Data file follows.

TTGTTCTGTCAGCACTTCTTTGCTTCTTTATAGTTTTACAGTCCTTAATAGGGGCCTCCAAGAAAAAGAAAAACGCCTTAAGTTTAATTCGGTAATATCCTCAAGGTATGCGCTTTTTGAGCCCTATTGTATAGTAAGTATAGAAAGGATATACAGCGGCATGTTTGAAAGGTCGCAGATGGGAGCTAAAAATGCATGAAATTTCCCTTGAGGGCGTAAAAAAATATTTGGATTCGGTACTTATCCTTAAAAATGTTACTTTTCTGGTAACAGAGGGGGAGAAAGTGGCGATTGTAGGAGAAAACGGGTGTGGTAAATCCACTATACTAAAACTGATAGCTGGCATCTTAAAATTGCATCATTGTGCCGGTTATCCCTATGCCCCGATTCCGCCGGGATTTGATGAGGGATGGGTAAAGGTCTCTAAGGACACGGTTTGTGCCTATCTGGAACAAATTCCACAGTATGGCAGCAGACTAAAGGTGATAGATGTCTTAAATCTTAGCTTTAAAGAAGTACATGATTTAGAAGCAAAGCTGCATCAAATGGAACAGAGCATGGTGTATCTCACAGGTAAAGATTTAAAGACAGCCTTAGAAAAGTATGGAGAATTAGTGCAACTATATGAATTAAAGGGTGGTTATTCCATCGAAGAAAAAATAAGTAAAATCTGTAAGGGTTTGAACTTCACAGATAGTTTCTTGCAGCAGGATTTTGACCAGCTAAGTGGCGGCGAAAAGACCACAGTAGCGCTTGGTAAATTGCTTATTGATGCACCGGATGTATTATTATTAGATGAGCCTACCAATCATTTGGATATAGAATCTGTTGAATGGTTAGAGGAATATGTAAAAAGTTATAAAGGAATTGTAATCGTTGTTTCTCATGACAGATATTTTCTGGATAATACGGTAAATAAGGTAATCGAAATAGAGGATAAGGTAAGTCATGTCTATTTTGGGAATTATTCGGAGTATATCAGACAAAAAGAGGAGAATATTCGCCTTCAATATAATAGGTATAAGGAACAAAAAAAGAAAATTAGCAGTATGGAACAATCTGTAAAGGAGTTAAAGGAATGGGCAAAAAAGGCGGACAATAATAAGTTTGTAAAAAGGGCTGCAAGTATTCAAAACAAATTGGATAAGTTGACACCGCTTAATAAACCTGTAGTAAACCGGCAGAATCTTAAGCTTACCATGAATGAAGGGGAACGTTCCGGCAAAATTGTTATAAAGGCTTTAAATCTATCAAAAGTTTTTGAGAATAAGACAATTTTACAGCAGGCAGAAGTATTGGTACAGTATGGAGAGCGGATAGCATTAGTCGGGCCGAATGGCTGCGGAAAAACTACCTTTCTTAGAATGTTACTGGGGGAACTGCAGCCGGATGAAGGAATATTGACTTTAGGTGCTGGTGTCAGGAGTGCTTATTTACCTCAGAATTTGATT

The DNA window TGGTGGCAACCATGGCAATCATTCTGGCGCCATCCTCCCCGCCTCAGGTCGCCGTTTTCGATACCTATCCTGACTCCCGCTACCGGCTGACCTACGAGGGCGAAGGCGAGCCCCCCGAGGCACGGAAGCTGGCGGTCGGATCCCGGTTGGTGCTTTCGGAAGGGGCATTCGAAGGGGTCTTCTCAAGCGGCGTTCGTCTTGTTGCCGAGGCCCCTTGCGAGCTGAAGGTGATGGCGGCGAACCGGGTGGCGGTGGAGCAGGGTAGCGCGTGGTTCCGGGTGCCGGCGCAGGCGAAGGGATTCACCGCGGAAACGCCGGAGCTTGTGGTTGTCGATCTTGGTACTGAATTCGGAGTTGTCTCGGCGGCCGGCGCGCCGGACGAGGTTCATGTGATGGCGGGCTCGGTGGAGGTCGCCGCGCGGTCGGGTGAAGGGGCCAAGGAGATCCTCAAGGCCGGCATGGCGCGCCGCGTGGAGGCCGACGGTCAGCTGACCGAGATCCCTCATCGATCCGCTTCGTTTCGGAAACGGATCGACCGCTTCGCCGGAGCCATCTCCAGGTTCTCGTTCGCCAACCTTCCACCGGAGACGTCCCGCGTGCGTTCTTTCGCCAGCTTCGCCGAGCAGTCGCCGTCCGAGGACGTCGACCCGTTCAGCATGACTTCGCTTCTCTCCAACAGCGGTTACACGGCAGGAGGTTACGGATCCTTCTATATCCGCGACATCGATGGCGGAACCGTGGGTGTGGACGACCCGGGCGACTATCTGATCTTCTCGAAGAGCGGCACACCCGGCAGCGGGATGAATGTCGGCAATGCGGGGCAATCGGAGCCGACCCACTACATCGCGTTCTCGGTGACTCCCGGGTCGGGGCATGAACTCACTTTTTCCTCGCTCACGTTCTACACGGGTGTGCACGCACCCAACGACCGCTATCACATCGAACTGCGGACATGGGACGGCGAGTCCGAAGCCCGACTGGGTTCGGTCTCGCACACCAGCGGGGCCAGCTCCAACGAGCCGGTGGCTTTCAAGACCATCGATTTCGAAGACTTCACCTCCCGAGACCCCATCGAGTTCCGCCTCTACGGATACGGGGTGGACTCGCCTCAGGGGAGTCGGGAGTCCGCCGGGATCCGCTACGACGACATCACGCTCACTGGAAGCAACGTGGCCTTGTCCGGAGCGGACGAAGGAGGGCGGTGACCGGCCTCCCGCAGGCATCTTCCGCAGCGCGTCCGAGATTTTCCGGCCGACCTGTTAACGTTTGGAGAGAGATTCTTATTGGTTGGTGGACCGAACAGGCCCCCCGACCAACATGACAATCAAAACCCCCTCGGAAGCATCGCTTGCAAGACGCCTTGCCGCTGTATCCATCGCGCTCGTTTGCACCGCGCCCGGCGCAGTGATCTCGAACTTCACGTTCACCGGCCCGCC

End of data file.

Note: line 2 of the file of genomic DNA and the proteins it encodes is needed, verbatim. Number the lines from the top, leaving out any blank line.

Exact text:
The DNA window TGGTGGCAACCATGGCAATCATTCTGGCGCCATCCTCCCCGCCTCAGGTCGCCGTTTTCGATACCTATCCTGACTCCCGCTACCGGCTGACCTACGAGGGCGAAGGCGAGCCCCCCGAGGCACGGAAGCTGGCGGTCGGATCCCGGTTGGTGCTTTCGGAAGGGGCATTCGAAGGGGTCTTCTCAAGCGGCGTTCGTCTTGTTGCCGAGGCCCCTTGCGAGCTGAAGGTGATGGCGGCGAACCGGGTGGCGGTGGAGCAGGGTAGCGCGTGGTTCCGGGTGCCGGCGCAGGCGAAGGGATTCACCGCGGAAACGCCGGAGCTTGTGGTTGTCGATCTTGGTACTGAATTCGGAGTTGTCTCGGCGGCCGGCGCGCCGGACGAGGTTCATGTGATGGCGGGCTCGGTGGAGGTCGCCGCGCGGTCGGGTGAAGGGGCCAAGGAGATCCTCAAGGCCGGCATGGCGCGCCGCGTGGAGGCCGACGGTCAGCTGACCGAGATCCCTCATCGATCCGCTTCGTTTCGGAAACGGATCGACCGCTTCGCCGGAGCCATCTCCAGGTTCTCGTTCGCCAACCTTCCACCGGAGACGTCCCGCGTGCGTTCTTTCGCCAGCTTCGCCGAGCAGTCGCCGTCCGAGGACGTCGACCCGTTCAGCATGACTTCGCTTCTCTCCAACAGCGGTTACACGGCAGGAGGTTACGGATCCTTCTATATCCGCGACATCGATGGCGGAACCGTGGGTGTGGACGACCCGGGCGACTATCTGATCTTCTCGAAGAGCGGCACACCCGGCAGCGGGATGAATGTCGGCAATGCGGGGCAATCGGAGCCGACCCACTACATCGCGTTCTCGGTGACTCCCGGGTCGGGGCATGAACTCACTTTTTCCTCGCTCACGTTCTACACGGGTGTGCACGCACCCAACGACCGCTATCACATCGAACTGCGGACATGGGACGGCGAGTCCGAAGCCCGACTGGGTTCGGTCTCGCACACCAGCGGGGCCAGCTCCAACGAGCCGGTGGCTTTCAAGACCATCGATTTCGAAGACTTCACCTCCCGAGACCCCATCGAGTTCCGCCTCTACGGATACGGGGTGGACTCGCCTCAGGGGAGTCGGGAGTCCGCCGGGATCCGCTACGACGACATCACGCTCACTGGAAGCAACGTGGCCTTGTCCGGAGCGGACGAAGGAGGGCGGTGACCGGCCTCCCGCAGGCATCTTCCGCAGCGCGTCCGAGATTTTCCGGCCGACCTGTTAACGTTTGGAGAGAGATTCTTATTGGTTGGTGGACCGAACAGGCCCCCCGACCAACATGACAATCAAAACCCCCTCGGAAGCATCGCTTGCAAGACGCCTTGCCGCTGTATCCATCGCGCTCGTTTGCACCGCGCCCGGCGCAGTGATCTCGAACTTCACGTTCACCGGCCCGCC